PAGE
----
The Prophet first came to the attention of the United States administration when he was involved in the burning of some proclaimed witches. The Delaware Indians, originally from the region now known as New Jersey and the state bearing their name, had become refugees through the grabbing of their lands. In consequence they had been driven westwards, into Ohio. They were not happy. Hearing about how the Prophet had condemned both the Americans and also other religious leaders, they invited him to come and help them purify themselves. Sure enough the Prophet identified several of their number as witches responsible for the ills that had befallen them and ordered their torture. One unfortunate woman was roasted for four days over a slow fire. The Indians accused of witchcraft tended to have one thing in common: they had taken up with at least some of the ways of the whites (for example wearing hats or drinking liquor). Christian converts among the tribes were a particular target. Tenskwatawa was weeding out those who would oppose his brother's campaign for a return of the Indians to their olden ways. He moved on to other villages, and other tribes, stirring up revolt as he did so.
This unrest in the Midwest was viewed askance from Washington. Thomas Jefferson opined that the Prophet was "more rogue than fool, if to be a rogue is not the greatest of all follies." Although Tenskwatawa was trying to persuade or force his fellow Indians to give up the ways of the white man, Jefferson did not view him as being a major threat: "I thought there was little danger of his making many proselytes from the habits and comfort they had learned from the whites, to the hardships and privations of savagism, and no great harm if he did. We let him go on, therefore, unmolested."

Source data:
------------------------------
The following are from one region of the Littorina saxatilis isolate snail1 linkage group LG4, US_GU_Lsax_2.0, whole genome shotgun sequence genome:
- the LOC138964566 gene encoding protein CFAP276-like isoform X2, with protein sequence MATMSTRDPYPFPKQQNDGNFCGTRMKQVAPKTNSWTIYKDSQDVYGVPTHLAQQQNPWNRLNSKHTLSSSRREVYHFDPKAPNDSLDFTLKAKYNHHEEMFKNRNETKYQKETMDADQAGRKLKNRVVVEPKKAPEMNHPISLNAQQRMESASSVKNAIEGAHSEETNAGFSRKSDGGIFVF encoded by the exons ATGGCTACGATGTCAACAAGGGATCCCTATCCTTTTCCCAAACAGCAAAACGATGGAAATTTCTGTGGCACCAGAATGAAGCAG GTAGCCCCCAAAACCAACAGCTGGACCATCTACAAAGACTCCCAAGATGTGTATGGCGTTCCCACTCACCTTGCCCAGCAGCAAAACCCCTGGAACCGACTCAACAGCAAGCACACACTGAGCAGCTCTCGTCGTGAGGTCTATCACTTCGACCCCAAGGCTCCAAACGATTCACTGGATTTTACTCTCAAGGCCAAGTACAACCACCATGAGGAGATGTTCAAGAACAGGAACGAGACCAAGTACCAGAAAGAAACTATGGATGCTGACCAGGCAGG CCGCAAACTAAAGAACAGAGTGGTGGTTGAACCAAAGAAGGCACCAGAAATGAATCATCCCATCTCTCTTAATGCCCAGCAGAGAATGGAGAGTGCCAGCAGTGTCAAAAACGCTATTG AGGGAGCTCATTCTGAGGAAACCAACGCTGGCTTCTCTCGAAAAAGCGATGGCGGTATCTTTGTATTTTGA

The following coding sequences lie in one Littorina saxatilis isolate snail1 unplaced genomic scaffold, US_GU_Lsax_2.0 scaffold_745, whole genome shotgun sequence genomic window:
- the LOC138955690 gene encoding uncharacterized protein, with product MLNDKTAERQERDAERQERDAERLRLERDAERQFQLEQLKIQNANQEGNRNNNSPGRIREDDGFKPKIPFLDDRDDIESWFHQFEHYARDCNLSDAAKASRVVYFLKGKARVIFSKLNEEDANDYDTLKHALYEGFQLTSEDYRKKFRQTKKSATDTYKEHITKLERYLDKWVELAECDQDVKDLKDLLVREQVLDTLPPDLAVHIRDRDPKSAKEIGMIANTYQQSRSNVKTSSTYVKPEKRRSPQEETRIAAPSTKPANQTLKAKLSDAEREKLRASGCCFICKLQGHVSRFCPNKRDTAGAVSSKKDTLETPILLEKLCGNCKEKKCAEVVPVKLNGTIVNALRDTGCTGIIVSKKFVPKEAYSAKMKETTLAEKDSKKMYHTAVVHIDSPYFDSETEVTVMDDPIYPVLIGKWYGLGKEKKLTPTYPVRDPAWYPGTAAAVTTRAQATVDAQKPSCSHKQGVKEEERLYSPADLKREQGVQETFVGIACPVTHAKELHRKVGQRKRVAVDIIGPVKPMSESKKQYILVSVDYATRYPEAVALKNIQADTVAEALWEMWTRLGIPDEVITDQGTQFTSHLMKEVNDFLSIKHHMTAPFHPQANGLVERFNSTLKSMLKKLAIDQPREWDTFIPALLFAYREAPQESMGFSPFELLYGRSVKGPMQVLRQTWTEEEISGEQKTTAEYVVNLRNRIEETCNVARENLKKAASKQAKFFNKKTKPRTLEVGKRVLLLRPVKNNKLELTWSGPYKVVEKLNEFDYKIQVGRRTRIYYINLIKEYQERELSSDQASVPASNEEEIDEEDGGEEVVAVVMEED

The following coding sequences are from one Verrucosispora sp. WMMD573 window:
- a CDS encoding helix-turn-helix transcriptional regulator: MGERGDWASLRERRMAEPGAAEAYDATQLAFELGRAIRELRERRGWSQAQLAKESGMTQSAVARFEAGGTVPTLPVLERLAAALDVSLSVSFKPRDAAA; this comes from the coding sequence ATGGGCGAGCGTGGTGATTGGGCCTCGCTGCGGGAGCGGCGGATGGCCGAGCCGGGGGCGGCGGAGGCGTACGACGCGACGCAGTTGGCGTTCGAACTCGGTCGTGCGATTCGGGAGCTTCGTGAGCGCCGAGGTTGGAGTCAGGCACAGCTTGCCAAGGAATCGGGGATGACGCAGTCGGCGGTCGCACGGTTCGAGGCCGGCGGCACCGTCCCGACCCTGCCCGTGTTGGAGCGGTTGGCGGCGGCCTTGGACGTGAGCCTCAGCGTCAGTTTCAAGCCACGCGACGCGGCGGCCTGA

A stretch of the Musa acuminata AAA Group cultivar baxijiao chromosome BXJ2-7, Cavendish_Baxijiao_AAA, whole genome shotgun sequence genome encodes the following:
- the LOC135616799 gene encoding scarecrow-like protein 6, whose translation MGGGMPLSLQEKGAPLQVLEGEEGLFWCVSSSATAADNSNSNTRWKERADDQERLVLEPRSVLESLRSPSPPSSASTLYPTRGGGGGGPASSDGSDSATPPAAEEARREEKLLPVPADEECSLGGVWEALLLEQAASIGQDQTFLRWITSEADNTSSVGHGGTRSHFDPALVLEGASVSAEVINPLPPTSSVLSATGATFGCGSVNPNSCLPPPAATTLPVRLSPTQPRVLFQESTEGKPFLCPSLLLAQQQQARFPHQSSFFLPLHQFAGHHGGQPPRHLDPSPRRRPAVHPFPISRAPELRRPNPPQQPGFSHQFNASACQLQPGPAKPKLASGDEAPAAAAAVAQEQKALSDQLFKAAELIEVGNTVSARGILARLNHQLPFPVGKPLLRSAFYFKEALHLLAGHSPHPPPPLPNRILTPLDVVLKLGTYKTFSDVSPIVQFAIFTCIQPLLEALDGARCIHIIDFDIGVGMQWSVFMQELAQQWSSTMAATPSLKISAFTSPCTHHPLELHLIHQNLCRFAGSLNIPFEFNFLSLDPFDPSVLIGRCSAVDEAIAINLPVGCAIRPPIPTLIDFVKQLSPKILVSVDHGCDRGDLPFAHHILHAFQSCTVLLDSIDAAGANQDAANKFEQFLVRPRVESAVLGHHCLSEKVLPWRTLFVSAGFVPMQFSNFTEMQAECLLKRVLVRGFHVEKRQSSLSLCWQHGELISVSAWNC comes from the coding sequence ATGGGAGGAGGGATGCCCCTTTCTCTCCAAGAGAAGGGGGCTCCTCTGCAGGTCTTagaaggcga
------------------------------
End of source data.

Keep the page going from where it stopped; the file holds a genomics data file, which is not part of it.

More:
The governor of the Indiana Territory was William Henry Harrison, who in 1841 became the ninth President of the United States. He had a high opinion of Tecumseh, once writing to the Secretary of War that the Indian leader was a "bold, active, sensible man, daring in the extreme and capable of any undertaking." Now, though, Harrison was faced with Indian roguery that was reaching a fever pitch, under the guise of divine influence. It became obvious that something would need to be done.
Early in 1806 Harrison wrote an explicit, challenging letter to the Delawares, inviting that they demand the Prophet prove his exalted status. Using phrases from the Bible, Harrison suggested to them that they should "ask of him to cause the Sun to stand still, the Moon to alter its course, the rivers to cease to flow or the dead to rise from their graves. If he does these things, you may then believe he was sent from God." This turned out to be a most unfortunate challenge, from Harrison's perspective. News of it soon spread. When a copy reached Tecumseh and Tenskwatawa, they retired to a tent to consider their response. Emerging shortly thereafter, the Prophet proudly stated that he was pleased to cause the Sun to stand still, and he would do so 50 days hence: on June 16, 1806. Further, he said that the Sun would be darkened in a cloudless sky, and the stars would come out in daytime. So dark would it be that the birds would return to their nests, while nocturnal animals would emerge from their lairs.
It seems obvious what had happened. Perhaps Tecumseh had seen one of the almanacs of the Shakers. Maybe a British agent, eager to take any chance to provoke foment and disrupt the progress of the fledgling United States, had armed the Indian leader with this piece of astronomical intelligence. Another possibility is that a party of astronomers, looking for a prime place from which to observe the eclipse, had informed Tecumseh what was to happen. The previous year, on June 26, a partial eclipse had been visible from North America, with half of the Sun being covered; maybe Tecumseh had noticed that and realized the possibilities. Whatever the background involved, to the average Indian a darkening of the Sun was to occur at the behest of the Prophet, who would thus be proven to be the agent of the Great Spirit.
At the time of this prognostication, Tecumseh and Tenskwatawa appear to have been in the region of the Sandusky River, close to the southern bank of Lake Erie. That is significant, as we will see, because by June 16 they had moved south again, to the village the Shawnee had established on the site of the defunct Fort Greenville.
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